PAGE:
Google Trains AI To Trick Humans Into Seeing Things That Aren’t There

By Prosyscom
In March 2, 2018

Image via Shutterstock

It’s well-established that robots might outsmart people one day, but who knew it could happen this soon?

A key objective of machine learning is that it should work as closely to the human brain as possible—which means if a person isn’t bamboozled, AI shouldn’t be either.

A team of researchers at Google—led by Ian Goodfellow—recently published a paper titled Adversarial Examples that Fool both Human and Computer Vision, which acknowledges that tools used to trick an AI’s perception usually won’t work on humans. It elaborates that this information can help drive these computers to become smarter.

“Here, we create the first adversarial examples designed to fool humans.”

The Next Web points out that just last year, a research team from MIT attempted to con Google’s AI with a code that would influence it to believe some turtle images were pictures of rifles instead. The computer succumbed, but a young child would know the difference.

Of course, the neural network wouldn’t truly be at fault for failing the test. It doesn’t have eyes, and real-life perception isn’t something you can teach with the click of a button.

Working to overcome this barrier, Google is studying both human and computer brains. By doing so, it hopes to “conclusively” pinpoint the aspects of imagery deception that AI currently accepts but people reject.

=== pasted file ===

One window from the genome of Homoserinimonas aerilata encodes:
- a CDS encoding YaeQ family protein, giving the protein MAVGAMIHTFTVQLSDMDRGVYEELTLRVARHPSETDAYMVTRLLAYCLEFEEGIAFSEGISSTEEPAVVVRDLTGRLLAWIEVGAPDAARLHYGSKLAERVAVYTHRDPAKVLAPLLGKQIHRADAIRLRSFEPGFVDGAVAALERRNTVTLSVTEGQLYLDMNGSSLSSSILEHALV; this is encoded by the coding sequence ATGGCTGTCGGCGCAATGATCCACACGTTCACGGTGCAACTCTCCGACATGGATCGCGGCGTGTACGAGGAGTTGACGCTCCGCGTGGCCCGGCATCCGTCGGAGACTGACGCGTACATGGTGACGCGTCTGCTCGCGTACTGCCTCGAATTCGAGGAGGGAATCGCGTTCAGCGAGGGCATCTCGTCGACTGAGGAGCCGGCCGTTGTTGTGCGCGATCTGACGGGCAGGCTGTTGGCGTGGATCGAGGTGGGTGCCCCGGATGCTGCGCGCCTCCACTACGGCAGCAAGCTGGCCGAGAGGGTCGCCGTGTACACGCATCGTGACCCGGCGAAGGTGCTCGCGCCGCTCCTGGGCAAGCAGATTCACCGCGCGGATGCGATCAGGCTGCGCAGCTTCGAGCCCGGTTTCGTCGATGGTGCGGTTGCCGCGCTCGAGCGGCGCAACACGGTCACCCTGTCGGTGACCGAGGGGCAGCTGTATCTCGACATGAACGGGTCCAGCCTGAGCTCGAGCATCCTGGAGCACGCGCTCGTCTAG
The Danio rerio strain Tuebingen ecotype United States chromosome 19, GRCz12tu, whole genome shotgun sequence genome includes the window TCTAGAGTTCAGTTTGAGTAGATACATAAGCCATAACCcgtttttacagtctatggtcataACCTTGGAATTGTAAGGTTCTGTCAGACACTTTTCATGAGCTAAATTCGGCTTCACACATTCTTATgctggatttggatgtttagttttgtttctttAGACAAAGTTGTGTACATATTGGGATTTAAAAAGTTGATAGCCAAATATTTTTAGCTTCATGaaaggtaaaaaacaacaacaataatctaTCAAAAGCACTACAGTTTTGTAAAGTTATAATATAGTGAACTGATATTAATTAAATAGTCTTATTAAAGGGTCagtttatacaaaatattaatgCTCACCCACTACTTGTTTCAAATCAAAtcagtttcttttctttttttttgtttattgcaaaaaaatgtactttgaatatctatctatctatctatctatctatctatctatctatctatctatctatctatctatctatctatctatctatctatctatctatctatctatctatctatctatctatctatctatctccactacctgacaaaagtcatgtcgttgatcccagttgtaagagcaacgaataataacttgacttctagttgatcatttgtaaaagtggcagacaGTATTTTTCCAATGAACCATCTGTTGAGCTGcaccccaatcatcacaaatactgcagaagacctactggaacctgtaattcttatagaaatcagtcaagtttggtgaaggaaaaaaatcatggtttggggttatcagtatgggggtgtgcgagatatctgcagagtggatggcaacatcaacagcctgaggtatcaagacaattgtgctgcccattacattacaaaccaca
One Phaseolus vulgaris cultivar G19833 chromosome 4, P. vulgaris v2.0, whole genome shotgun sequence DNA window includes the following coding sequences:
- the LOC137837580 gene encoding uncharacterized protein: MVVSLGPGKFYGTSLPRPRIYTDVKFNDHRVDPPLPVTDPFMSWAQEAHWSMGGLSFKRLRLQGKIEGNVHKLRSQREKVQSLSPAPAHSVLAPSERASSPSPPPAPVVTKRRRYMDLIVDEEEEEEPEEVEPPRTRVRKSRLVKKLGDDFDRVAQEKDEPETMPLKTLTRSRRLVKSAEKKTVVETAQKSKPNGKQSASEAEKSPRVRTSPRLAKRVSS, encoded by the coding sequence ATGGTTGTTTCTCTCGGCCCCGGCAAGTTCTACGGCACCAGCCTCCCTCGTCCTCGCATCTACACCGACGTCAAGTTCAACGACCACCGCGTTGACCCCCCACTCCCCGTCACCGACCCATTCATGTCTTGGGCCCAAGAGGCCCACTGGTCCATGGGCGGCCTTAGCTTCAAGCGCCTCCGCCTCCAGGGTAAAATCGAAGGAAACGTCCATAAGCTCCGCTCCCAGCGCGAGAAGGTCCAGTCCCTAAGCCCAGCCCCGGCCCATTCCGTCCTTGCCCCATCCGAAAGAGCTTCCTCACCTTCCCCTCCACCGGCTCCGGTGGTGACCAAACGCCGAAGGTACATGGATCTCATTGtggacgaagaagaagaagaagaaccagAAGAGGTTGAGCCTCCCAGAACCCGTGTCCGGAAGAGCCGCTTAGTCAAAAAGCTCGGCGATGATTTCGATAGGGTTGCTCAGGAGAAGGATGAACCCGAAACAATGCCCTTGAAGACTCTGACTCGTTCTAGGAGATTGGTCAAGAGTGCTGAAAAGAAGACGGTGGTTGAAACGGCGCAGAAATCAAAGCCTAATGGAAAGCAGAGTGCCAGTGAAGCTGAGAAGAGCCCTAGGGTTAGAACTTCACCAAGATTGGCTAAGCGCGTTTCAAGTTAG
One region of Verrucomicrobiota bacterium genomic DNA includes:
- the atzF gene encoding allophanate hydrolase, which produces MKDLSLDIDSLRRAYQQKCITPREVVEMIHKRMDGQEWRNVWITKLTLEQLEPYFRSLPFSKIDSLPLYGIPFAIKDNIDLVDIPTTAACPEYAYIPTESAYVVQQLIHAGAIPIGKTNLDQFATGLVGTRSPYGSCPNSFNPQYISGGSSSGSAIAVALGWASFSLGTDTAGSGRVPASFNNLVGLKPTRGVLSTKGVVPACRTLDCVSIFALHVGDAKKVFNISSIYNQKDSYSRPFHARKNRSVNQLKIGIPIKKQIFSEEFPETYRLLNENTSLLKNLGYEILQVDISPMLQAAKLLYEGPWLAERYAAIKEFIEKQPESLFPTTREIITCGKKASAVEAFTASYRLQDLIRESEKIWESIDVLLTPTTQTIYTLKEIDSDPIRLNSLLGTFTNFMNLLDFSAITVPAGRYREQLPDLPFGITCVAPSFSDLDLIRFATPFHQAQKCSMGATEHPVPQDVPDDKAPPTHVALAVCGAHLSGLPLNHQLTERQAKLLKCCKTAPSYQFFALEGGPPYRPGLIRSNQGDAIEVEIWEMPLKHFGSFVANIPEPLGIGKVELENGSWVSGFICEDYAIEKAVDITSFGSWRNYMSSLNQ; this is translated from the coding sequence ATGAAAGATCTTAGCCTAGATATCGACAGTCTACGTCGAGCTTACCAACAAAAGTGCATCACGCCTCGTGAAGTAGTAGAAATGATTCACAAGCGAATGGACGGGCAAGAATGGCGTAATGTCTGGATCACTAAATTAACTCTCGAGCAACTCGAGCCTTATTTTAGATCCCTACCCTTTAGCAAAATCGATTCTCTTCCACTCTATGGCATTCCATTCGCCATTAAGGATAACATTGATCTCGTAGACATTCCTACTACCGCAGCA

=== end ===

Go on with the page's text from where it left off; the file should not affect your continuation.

The researchers explain that on top of applying computer algorithms to their dataset, the photographs were also manually tweaked with “transformations performed by the human eye” to train the models to process images like a human visual system would.

Image via Google

With AI and human assistance, the scientists were able to manipulate an image of a cat (left) to look like one of a dog (right), and successfully misled participants for an extended period of time. “[In] most cases, our adversarial examples fool humans only after a brief exposure, [but] the example depicted has a strong effect even for long viewing duration.”

If you were to look more closely, though, you would be able to notice that the “dog” still possesses cat-like features, such as whiskers.

The experiment confirms one thing: nothing beats the human eye—yet. The team adds that it will be possible to completely trick viewer’s eyes should research finally determine “human-meaningful features” down pat.

Image via Google

[via The Next Web, images via various sources]

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